Investigation begins at SpaceShipTwo crash site
MOJAVE, Calif. -- National Transportation Safety Board officials arrived at the scene of the fatal crash of Virgin Galactic's SpaceShipTwo in the California desert and said more than a dozen investigators had been assigned to determine what went ...
MOJAVE, Calif. - National Transportation Safety Board officials arrived at the scene of the fatal crash of Virgin Galactic’s SpaceShipTwo in the California desert and said more than a dozen investigators had been assigned to determine what went wrong Friday.
Killed in the crash was one of the rocket’s two pilots, who was identified as Michael Alsbury, 39, a spokeswoman at the Kern’s County coroner’s office said.
The other pilot was injured; his name has not been released.
Virgin Galactic founder Richard Branson was also near the scene on Saturday and said his company was eager to find out how the rocket ship failed.
"In testing the boundaries of human capabilities and technologies, we are standing on the shoulders of giants. Yesterday, we fell short," Branson said. "We will now comprehensively assess the results of the crash and are determined to learn from this and move forward together.
"We do understand the risks involved and we’re not going to push on blindly. To do so would be an insult to all those affected by this tragedy."
He said it was "fair to say that all 400 engineers that work here ... and I think most people in the world" want to see the dream of commercial space travel live on.
Branson said the company adhered to rigorous testing standards "precisely to ensure that this never happens to the public."
This will be the first time that the NTSB has led an investigation into a space launch with people on board, the agency’s acting chairman, Christopher Hart, said Saturday. The NTSB assisted in the investigations of the Challenger and Columbia space shuttle disasters, he said.
The crash site and debris field was protected by the Kern County Sheriff’s Department overnight, Hart said, and he expected NTSB investigators to have a lot of evidence to sift through. He said he did not know if the rocket plane had a flight-data recorder.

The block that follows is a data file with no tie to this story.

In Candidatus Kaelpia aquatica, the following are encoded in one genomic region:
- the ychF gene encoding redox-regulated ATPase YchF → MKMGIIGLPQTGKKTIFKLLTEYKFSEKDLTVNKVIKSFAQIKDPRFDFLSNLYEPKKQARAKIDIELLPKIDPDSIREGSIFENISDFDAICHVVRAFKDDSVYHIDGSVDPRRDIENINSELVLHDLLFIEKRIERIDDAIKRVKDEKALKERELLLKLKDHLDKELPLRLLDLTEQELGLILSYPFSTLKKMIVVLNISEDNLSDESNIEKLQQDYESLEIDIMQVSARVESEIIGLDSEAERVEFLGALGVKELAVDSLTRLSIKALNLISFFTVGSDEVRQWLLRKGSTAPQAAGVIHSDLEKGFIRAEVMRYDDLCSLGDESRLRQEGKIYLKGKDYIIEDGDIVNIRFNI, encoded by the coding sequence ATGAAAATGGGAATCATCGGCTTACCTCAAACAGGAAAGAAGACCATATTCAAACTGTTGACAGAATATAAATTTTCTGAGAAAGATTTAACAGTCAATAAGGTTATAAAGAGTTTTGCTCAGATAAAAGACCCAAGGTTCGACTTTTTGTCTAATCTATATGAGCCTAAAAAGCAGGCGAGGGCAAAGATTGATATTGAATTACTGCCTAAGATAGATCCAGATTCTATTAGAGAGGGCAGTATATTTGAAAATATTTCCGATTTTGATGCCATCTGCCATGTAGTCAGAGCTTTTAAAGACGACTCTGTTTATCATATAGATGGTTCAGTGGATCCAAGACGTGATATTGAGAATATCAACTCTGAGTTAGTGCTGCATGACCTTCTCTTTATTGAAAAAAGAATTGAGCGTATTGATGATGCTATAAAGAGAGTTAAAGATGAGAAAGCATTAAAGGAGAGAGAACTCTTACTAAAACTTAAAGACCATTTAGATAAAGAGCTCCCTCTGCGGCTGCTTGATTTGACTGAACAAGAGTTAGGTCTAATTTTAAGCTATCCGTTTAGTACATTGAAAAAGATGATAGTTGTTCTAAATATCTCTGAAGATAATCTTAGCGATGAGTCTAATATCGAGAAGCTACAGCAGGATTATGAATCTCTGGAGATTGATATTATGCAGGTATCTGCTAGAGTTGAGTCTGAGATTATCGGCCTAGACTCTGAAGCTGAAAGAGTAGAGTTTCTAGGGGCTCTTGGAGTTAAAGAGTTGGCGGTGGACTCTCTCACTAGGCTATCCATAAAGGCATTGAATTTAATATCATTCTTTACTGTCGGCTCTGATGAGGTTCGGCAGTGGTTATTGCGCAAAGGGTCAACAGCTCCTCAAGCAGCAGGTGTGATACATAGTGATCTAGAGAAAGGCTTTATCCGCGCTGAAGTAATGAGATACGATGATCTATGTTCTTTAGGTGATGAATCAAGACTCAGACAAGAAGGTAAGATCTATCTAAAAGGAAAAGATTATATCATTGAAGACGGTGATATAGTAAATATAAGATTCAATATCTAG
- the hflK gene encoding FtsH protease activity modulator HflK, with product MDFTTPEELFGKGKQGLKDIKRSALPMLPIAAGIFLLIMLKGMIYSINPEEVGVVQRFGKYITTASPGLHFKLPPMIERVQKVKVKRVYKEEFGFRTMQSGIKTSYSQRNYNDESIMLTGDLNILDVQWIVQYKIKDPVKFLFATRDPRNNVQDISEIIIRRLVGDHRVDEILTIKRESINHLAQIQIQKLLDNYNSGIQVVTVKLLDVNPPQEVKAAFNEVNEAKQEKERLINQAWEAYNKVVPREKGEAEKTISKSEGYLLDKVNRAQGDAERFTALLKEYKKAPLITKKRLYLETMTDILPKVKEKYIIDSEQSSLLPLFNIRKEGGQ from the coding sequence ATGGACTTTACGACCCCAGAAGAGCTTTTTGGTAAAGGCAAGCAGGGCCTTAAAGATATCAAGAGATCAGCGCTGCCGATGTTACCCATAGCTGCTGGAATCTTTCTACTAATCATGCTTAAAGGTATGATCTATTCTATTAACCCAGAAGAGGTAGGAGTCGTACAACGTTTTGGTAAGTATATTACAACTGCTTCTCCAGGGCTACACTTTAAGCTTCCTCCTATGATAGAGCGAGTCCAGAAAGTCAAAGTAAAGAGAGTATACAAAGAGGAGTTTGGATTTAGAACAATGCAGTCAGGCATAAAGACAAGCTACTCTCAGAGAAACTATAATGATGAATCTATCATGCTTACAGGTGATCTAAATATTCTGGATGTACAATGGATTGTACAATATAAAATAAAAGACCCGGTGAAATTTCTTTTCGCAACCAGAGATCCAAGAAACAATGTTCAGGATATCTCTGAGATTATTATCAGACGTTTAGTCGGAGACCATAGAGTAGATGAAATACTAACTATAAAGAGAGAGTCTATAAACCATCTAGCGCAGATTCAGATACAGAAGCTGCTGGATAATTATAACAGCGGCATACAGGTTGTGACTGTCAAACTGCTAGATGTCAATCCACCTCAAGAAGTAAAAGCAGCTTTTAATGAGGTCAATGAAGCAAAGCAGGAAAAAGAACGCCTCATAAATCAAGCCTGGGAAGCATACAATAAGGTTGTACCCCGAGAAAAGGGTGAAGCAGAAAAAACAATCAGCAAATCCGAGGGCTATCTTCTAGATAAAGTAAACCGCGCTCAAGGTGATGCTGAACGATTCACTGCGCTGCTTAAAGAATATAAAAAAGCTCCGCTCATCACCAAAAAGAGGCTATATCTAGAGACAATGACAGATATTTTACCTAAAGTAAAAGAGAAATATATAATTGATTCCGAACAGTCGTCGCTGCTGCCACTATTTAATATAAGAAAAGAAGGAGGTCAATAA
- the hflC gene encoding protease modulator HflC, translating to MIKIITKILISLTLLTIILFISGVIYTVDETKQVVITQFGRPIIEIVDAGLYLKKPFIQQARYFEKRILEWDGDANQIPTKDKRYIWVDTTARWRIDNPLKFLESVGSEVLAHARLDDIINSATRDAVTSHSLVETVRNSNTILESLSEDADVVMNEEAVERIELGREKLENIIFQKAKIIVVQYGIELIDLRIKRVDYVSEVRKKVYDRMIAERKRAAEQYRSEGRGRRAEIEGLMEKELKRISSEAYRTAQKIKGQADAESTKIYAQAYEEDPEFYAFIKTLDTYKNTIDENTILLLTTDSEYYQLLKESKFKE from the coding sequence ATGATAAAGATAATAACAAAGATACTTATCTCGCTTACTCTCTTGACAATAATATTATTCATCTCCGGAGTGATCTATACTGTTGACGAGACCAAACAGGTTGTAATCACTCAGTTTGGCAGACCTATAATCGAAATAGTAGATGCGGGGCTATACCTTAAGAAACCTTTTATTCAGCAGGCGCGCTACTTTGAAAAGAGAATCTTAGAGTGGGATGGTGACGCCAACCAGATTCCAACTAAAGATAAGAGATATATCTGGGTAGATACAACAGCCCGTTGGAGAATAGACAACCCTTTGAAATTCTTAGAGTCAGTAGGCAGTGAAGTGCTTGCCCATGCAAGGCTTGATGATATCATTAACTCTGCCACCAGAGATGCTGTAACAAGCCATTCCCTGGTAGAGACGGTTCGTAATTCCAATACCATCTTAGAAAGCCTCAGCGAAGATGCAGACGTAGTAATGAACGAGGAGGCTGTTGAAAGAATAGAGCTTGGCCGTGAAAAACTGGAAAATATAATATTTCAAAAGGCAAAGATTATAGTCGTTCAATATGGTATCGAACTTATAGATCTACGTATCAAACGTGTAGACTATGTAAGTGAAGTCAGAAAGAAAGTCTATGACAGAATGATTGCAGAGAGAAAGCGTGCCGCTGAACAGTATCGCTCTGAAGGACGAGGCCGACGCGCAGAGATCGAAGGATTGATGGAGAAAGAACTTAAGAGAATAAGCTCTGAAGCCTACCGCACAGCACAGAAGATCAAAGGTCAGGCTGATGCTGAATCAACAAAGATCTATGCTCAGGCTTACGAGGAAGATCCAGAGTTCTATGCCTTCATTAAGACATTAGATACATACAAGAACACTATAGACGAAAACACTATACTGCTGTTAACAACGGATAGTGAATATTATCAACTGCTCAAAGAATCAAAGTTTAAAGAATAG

"This was a test flight and test flights are typically very well documented in terms of data," he said.
Friday’s test flight was the first in which SpaceShipTwo used a new motor with a plastic-based fuel. Virgin Galactic announced in May that it was switching to the new fuel after using a rubber-based propellant.
Executives said after the crash that the new motor and fuel had been thoroughly tested on the ground before the rocket plane took off, suspended under its carrier plane, WhiteKnightTwo, shortly after 9 a.m. Friday from the Mojave Air and Space Port, about 100 miles northeast of Los Angeles.
WhiteKnightTwo typically carries SpaceShipTwo to an altitude of 50,000 feet before releasing the space plane. The malfunction occurred just seconds after separation, officials said.
"The aircraft is in several different pieces," said Kern County Sheriff Don Youngblood. Alsbury was found dead at the scene. The second pilot was taken to Antelope Valley Hospital, he said, with "major injuries."
At least one pilot parachuted from the aircraft.
Alsbury, 39, worked for Scaled Composites in Mojave for 14 years as a project engineer and test pilot.
In April 2013 he served as co-pilot, with Mark Stucky as pilot, on SpaceShipTwo’s first rocket-powered flight. The aircraft broke the sound barrier, reaching Mach 1.2, and climbed to about 56,000 feet in altitude. The entire flight lasted a little more than 10 minutes. It ended in a smooth landing in Mojave.
As of last year, Alsbury had logged more than 1,800 hours of flight experience, 1,600 of those as a test pilot and engineer in Scaled Composites aircraft, according to a biography provided for the Society of Experimental Test Pilots Symposium.